The AL is actually much easier to deal with because there is no “Barry Bonds” factor. Regardless, the formula has been changing daily, and after some thoughtful and sensible analysis I’ve arrived at the conclusion that voters are not consistent evaluators of MVP candidacy. There are relationships to be found between the distribution of voting points and the metrics that we use to gauge player performance, but that is only because there are only about five players each season that could even be considered. From there the selection of the ultimate winner is mostly driven by the motives of the people voting, and where their loyalties lie (See 2006 AL MVP). To elucidate this concept, I created a graph showing WAR for each winner and average WAR for the top 5 since 1990. Now obviously I wouldn’t expect a straight line from left to right, nor a steady increase. The concept being elucidated is not one to show fault of the voters, but of the unpredictability of how voters view an MVP winner. It appears to change from year to year.
At first glance, one might think this simply is a representation of fluctuating talent. The statistic itself adjusts for league wide scoring trends for each particular season, and with each team having access to the diverse international talent pool, the average bio-mechanical limits of players are at a league-wide equilibrium, and have been since the talent pool expanded decades ago. Other than the steroid jerk from around 1998-2004, player ability, as betrayed by the left side of the graph above, hasn’t increased nor decreased drastically in any given year. The year 2000 appears to be the only anomaly on the graph, steroids notwithstanding, and Pedro Martinez and his ridiculous 10.3 WAR (4th MVP) is enough to explain the spike. Stephen Jay Gould would be proud.
Statistics are becoming more and more sophisticated, and writers/bloggers are doing whatever they can to appear more sophisticated. Thus many of them have
embraced adopted WAR among other saber-stats. Because of this general propensity, I anticipated the lower WAR values for MVP winners to be from the 90s. To some degree this is true. Dennis Eckersley won the MVP in 1992, with a WAR of 3, outstanding for a relief pitcher (WAR is a counting statistic, so relievers have lower WARs by default). And Bill James will be happy to know swing-happy Juan Gonzalez has the lowest WAR for any MVP winner since 1990, at 2.8. But there is nothing else one can take from the graph other than randomness. Even the two highest WARs are from 1990 and 1991, Henderson and Ripken respectively. Obviously I didn’t expect with the creation of WAR comes an overall increase in player ability, which is just silly. I don’t know what I expected. Though it seems I should increase my sample size to span those years dating back to 1990, and probably further, rather than only using the last eleven seasons. Having said that, the current formula correctly selected eight of the last eleven MVP winners, so all the extra effort would probably be wasted energy. I’m only doing this to find value.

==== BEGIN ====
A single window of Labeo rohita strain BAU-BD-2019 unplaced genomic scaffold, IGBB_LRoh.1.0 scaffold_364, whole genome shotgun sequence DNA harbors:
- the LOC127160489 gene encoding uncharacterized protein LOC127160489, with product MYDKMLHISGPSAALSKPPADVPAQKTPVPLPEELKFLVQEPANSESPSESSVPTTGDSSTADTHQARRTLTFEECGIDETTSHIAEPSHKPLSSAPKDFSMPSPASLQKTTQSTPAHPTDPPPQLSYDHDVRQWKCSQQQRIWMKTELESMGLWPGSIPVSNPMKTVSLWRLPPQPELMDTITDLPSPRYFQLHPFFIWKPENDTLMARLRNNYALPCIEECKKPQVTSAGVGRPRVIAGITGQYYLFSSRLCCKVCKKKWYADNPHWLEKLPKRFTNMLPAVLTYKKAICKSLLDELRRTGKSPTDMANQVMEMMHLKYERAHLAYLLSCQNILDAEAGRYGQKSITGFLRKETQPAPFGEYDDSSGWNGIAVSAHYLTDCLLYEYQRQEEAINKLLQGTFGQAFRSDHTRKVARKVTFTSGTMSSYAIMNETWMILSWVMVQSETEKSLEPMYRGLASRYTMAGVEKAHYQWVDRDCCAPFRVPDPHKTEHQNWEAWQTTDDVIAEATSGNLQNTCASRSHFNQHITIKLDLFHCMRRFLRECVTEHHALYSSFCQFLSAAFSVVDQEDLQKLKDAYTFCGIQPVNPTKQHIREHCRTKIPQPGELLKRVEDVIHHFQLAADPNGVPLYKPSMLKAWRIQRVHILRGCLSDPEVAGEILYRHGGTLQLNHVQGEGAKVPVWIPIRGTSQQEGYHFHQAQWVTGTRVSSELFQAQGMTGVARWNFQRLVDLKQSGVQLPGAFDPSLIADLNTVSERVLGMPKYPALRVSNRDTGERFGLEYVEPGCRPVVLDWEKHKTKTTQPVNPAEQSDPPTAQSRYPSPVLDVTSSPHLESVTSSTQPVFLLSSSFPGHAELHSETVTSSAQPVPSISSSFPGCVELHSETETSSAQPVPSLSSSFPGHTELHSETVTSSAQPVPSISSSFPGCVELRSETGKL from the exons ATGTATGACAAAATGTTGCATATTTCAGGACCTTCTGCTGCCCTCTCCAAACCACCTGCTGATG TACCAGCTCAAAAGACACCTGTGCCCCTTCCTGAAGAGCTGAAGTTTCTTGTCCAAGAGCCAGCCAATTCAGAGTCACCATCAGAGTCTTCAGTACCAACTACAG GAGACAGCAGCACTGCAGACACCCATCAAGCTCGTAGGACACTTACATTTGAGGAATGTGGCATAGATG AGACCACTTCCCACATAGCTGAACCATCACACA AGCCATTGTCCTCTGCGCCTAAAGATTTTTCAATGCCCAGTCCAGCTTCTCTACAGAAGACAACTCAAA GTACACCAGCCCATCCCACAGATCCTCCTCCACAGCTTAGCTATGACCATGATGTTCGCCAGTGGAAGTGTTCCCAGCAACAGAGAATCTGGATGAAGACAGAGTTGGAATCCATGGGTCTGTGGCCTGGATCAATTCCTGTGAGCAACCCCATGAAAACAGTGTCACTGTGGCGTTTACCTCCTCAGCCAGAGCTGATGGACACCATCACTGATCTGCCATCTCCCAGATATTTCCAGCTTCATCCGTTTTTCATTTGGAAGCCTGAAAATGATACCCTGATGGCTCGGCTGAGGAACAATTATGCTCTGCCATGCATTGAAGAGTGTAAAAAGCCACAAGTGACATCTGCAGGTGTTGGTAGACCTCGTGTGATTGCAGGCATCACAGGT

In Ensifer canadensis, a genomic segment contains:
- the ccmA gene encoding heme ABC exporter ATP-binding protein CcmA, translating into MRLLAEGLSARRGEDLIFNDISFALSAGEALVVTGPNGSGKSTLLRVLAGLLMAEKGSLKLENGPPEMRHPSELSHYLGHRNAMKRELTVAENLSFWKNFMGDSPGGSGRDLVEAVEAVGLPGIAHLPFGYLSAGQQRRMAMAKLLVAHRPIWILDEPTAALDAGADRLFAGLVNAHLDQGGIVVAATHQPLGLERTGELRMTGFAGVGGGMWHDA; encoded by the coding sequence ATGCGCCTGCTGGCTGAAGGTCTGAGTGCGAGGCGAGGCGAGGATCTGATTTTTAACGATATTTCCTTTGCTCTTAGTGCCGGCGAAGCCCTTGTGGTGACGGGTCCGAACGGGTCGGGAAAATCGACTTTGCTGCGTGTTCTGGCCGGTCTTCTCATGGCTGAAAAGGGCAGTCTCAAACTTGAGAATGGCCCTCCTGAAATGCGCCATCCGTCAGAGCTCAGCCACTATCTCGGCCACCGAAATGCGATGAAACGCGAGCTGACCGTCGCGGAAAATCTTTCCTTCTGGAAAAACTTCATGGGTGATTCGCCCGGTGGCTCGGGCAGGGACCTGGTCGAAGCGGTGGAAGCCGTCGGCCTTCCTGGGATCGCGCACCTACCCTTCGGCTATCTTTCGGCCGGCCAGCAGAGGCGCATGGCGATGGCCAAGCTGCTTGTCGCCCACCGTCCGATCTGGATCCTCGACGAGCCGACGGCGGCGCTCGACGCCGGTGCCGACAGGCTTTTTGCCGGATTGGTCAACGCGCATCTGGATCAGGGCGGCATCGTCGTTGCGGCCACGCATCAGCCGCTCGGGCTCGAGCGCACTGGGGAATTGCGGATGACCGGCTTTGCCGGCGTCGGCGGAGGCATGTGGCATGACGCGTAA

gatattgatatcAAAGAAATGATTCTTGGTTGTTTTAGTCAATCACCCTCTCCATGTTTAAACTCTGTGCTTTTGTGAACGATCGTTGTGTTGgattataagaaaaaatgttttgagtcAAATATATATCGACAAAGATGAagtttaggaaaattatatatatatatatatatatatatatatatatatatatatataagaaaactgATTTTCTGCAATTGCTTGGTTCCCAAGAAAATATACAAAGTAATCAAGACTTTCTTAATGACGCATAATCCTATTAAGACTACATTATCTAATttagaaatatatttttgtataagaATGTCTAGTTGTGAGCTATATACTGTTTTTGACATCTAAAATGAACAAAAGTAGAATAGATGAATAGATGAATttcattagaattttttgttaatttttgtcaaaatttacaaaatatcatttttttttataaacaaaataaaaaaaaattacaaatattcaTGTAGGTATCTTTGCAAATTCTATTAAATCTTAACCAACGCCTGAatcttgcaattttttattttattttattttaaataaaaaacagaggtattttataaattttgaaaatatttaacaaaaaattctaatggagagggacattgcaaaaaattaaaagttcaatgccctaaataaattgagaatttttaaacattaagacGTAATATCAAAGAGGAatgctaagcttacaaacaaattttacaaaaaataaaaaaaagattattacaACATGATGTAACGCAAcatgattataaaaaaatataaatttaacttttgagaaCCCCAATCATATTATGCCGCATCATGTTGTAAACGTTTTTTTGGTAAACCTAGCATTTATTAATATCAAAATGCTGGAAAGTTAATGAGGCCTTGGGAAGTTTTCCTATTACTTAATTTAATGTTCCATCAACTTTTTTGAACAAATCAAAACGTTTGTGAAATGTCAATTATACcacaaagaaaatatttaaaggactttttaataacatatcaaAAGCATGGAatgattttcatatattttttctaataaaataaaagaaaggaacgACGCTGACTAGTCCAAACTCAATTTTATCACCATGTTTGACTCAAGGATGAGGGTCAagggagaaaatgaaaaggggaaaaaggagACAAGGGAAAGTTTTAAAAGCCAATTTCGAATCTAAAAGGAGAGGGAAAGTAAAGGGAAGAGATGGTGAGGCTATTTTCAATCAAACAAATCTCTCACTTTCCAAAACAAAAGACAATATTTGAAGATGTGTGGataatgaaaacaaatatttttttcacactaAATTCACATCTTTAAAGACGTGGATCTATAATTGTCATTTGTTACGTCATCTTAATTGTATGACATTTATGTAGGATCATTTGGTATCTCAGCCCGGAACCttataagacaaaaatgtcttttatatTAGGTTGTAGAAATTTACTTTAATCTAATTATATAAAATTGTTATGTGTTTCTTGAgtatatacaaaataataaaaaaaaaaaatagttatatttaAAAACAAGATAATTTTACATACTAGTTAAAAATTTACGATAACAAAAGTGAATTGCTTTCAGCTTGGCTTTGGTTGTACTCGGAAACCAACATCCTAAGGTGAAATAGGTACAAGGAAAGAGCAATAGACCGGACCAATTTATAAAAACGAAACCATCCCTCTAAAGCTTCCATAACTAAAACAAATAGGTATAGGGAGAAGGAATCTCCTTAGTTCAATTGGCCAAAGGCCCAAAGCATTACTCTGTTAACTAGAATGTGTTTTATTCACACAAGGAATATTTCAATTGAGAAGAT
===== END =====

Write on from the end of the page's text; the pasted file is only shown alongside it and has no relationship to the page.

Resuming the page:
As I said in the previous post, I separated the MVP candidates into three groups: hitters, starting pitchers, and relief pitchers. This should be obvious enough, as the metrics used to define the best players in each category are drastically different.
I had been entertaining the idea of including WPA (Win probability added). Intuitively it makes sense that WPA is strongly linked to standard measures of offensive ability (AVG, HRS, RBI), as most events within a game occur when the run differential is within three runs. However, pitchers aren’t always in control of their statistical fate. At the same time WPA is taken directly from each individual event. Imagine a starting pitcher up 3-2 in the 7th inning with two outs leaving the game with runners on first and second. His replacement promptly surrenders a three-run HR. Two runs are charged to the starting pitcher, hurting his ERA, and he is now in line for the loss. At the same time, his WPA has not changed from another pitcher’s event. The last measurement taken for his WPA was whatever occurred with the batter before being replaced. Because of this, there is a conspicuous asymmetry in the relationship between raw statistics and WPA.
Obviously there are situations when hitters could see an increase in WPA while seeing a reduction in AVG, perhaps due to an error by the defense. But the impact is not as severe.
Team wins is another variable I had used, but are team wins indicative of voting trends or merely a by-product of the best players playing on the best teams? If I replace team wins with just a binary appropriation of playoff outlook (0 for no, 1 for yes), the table is more in agreement with intuition while possessing similar descriptive statistics. Take a quick gander at the last MVP update and you’ll understand why I replaced team wins with a yes/no playoff variable. Human thought can occasionally outwit statistics, as long as it suits one’s agenda.
Batter: Playoff, WAR, WPA, BA, HR, RBI, C
Pitcher: Playoff, WAR, WHIP, W%, C
The variables above represent a trend from 2000-2010, therefore some statistics, like ERA, do not translate to voting points to a certain degree. On a couple of occasions, a pitcher with a 4+ ERA received voting points, and the only reason WHIP is included is due to its lower overall variance. Nonetheless it works much better in this particular formula, and I can’t control what the voters decide. Again, I’m trying to find value based on historical data. Those who think Verlander is too low consider I only used data from 2000-2010, which didn’t see any pitcher win the MVP. If/When I include seasons dating back thirty years, Verlander’s odds may increase slightly.